(Bloomberg) --

A fifth water company is to stop consumers from irrigating their gardens or washing their cars as England struggles to cope with its drought, despite impending thunderstorms.

South West Water Ltd. confirmed that a hosepipe ban impacting people in the Cornwall region and parts of north Devon will take effect Aug. 23.

It comes after a drought was officially declared at the end of last week covering eight of 14 areas across much of western, southern, central and eastern England. Thunderstorms are forecast across much of the UK today but the rainfall, while threatening floods, is not expected to significantly replenish water reserves.

Drought Is Declared in England: So What Happens Next?

The country suffered its driest July in almost a century, while temperatures exceeded 40 degrees Celsius (104 degrees Fahrenheit) for the first time. The previous eight months were the driest since 1975-76, according to the Met Office.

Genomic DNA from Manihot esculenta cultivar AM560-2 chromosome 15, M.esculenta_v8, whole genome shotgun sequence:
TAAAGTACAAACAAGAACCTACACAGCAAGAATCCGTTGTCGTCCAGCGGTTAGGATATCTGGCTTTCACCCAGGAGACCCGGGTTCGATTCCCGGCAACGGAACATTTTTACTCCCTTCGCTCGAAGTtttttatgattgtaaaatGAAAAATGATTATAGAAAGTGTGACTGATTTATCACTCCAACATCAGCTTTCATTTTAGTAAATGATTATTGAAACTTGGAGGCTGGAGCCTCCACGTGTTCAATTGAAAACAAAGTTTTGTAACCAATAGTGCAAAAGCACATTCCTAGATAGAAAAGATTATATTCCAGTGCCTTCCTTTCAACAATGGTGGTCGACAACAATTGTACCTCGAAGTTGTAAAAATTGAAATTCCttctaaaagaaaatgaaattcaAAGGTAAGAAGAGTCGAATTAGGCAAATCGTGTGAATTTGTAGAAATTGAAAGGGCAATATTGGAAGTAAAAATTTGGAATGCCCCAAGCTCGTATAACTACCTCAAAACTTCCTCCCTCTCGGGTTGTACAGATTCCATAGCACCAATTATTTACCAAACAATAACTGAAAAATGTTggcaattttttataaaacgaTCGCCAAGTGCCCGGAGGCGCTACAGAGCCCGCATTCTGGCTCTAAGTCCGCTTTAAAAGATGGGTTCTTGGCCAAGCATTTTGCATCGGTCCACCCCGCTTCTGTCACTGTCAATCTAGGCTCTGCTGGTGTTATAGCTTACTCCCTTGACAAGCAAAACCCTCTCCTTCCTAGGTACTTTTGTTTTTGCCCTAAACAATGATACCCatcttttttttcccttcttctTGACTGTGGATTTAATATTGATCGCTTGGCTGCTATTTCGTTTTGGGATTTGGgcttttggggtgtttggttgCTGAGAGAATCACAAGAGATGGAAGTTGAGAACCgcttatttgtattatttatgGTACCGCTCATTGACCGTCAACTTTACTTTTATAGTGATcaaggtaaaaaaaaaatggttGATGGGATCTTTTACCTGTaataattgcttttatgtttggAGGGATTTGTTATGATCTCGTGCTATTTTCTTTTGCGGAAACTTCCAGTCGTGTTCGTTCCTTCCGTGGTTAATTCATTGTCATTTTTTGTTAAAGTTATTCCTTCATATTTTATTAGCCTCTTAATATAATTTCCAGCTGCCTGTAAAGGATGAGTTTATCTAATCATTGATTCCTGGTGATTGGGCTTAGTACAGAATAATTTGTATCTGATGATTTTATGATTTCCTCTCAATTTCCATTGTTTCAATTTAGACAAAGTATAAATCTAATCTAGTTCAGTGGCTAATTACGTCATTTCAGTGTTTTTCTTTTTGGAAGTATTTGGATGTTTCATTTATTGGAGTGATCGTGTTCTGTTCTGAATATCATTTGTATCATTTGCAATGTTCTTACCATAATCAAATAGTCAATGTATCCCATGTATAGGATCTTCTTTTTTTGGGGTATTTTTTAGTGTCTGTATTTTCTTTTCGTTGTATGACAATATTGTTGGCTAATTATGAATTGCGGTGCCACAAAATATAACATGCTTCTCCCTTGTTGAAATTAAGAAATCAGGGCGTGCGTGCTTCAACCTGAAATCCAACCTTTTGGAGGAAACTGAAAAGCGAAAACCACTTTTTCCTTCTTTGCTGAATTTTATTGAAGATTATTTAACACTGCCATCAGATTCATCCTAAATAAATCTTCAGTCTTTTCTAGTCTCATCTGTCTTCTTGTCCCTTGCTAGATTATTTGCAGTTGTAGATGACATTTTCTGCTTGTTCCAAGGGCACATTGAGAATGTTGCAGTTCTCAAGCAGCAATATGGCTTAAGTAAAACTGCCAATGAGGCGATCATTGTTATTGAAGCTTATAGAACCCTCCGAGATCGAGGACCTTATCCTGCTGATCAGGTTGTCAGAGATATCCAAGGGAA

“Due to the extremely hot and prolonged dry weather, we believe the right thing to do is to introduce a Temporary Use Ban,” said Lisa Gahan, a director at South West Water. The decision will allow “rivers and reservoirs to recharge over the winter months,” she said.

Yorkshire Water Services Ltd. on Friday announced a hosepipe ban effective Aug. 26. Thames Water Ltd., which serves the London area, will take similar action in the coming weeks.  

Temporary bans are already in place in Kent and Sussex, which are served by South East Water Ltd., as well as Hampshire and the Isle of Wight, which are served by Southern Water Ltd.

“Isolated intense showers aren’t going to balance the books, and summer 2022 will still remain much drier than average for southern England,” said Grahame Madge, a Met Office spokesman.

©2022 Bloomberg L.P.